Lucy McBath never imagined she'd run for Congress. In a way, she wishes she didn’t feel she had to.
“I really wish that Jordan were here; I really wish that,” says McBath, who lost her teen son to violence. “I would have been watching him graduate from college and go on with his life.”
Six years ago, McBath was working as a flight attendant, thinking about retirement, when her 17-year-old son Jordan was shot and killed.
A man fired into the car he was sitting in with his friends at a gas station after an argument over loud music.
McBath had only thought about gun laws, one time before her son’s death. It was when Trayvon Martin was shot and killed.
“But upstairs, Jordan said to me, ‘Mom, that's not going to happen to me. Mom I’m going to be good.’”
After Jordan’s death, McBath became a gun safety advocate, speaking with lawmakers and groups across the country.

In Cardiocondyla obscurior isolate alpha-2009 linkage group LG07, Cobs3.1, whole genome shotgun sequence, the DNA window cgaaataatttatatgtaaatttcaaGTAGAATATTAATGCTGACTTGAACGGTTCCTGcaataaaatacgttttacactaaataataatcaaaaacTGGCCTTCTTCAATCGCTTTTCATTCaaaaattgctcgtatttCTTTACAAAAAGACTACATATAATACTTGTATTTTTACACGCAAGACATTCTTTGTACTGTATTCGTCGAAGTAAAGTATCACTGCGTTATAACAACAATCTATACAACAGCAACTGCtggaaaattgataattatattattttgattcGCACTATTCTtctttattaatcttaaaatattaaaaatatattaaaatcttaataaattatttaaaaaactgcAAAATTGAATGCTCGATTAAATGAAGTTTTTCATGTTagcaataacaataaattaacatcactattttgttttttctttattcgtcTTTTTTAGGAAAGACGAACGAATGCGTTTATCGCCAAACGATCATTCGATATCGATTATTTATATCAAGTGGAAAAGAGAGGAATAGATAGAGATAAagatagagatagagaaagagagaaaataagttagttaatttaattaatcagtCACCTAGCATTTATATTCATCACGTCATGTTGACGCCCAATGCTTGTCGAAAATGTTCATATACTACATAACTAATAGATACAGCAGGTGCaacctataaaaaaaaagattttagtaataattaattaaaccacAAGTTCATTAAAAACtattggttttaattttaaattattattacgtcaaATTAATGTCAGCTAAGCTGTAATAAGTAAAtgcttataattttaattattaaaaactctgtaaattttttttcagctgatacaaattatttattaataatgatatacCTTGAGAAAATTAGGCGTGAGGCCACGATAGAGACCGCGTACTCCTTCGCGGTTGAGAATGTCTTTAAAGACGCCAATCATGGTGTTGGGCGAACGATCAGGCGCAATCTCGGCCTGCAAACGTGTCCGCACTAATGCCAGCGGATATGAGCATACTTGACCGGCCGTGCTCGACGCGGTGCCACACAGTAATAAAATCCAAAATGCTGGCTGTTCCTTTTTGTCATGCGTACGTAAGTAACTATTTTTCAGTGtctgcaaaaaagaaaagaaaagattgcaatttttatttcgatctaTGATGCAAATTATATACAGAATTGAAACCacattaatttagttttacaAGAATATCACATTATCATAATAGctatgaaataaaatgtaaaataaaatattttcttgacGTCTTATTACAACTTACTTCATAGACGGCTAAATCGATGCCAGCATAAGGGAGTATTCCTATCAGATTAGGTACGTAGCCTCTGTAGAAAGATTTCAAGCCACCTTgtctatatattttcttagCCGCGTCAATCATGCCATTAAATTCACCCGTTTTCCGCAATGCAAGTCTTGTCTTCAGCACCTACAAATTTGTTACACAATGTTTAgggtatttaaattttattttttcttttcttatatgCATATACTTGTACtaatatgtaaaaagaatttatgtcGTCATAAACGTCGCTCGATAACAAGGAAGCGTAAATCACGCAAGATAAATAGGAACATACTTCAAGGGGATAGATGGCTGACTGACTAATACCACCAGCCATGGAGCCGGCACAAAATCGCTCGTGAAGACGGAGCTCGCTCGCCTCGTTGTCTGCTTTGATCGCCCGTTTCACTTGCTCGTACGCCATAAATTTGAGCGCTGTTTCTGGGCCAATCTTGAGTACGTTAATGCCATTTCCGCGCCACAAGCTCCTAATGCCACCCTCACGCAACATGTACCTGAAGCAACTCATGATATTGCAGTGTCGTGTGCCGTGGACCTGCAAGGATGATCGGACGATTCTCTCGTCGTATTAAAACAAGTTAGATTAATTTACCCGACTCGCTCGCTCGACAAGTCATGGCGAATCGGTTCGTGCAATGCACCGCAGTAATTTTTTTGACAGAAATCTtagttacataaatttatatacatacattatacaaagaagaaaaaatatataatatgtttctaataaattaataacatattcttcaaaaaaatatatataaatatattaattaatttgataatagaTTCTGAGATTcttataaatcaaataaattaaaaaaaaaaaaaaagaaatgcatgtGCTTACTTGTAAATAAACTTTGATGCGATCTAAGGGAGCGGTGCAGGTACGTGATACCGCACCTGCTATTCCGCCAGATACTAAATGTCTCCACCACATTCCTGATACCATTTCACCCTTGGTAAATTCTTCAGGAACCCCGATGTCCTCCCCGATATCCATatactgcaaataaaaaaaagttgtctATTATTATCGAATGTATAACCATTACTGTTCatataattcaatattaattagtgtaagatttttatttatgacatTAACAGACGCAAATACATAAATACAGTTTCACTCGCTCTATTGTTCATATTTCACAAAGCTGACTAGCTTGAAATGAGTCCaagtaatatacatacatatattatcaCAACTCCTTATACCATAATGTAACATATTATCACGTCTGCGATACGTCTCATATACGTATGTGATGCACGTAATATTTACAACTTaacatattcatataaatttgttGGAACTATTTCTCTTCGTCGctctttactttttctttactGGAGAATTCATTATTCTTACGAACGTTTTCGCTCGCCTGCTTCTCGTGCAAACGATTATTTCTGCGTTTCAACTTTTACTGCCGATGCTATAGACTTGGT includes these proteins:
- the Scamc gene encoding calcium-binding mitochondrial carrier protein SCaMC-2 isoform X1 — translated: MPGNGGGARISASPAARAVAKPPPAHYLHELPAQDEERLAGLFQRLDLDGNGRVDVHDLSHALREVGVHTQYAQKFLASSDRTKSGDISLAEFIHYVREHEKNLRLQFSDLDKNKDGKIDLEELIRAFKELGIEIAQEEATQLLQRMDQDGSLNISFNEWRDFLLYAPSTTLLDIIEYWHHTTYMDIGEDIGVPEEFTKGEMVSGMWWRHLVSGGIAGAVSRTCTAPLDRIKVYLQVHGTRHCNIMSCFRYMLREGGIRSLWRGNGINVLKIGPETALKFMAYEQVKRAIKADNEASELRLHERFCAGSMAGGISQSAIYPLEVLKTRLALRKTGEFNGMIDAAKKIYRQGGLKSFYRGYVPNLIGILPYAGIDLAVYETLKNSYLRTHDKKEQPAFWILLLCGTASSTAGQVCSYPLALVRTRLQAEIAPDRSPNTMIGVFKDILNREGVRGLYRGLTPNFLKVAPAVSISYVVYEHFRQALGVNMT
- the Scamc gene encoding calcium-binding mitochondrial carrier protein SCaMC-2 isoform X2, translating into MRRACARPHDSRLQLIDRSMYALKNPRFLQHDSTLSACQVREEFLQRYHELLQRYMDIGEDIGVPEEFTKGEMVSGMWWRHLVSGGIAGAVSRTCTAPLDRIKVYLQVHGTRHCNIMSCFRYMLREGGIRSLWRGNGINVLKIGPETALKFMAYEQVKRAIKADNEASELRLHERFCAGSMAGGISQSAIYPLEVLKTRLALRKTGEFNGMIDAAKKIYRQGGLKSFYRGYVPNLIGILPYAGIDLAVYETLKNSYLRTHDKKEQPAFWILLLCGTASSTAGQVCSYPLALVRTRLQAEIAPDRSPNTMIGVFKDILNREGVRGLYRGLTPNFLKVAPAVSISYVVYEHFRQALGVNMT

But it wasn't until the shooting at Parkland that she considered a life in public office.
“And all I kept thinking is that these kids are standing up,” she says. “Why are they the ones that are having to fight for their lives?”
With no experience or resources, the idea of running was scary. However, McBath said she turned to faith to move beyond her fear.
“I believe if I’m in God's will and I’m doing what he's calling me to do, then I have to move beyond the fear.”
McBath won the Democratic Primary, then the runoff. Now, she's facing incumbent Republican Karen Handel in a close race for the 6th Congressional District seat that's long been held by a Republican.
McBath says her son is with her every step of the way.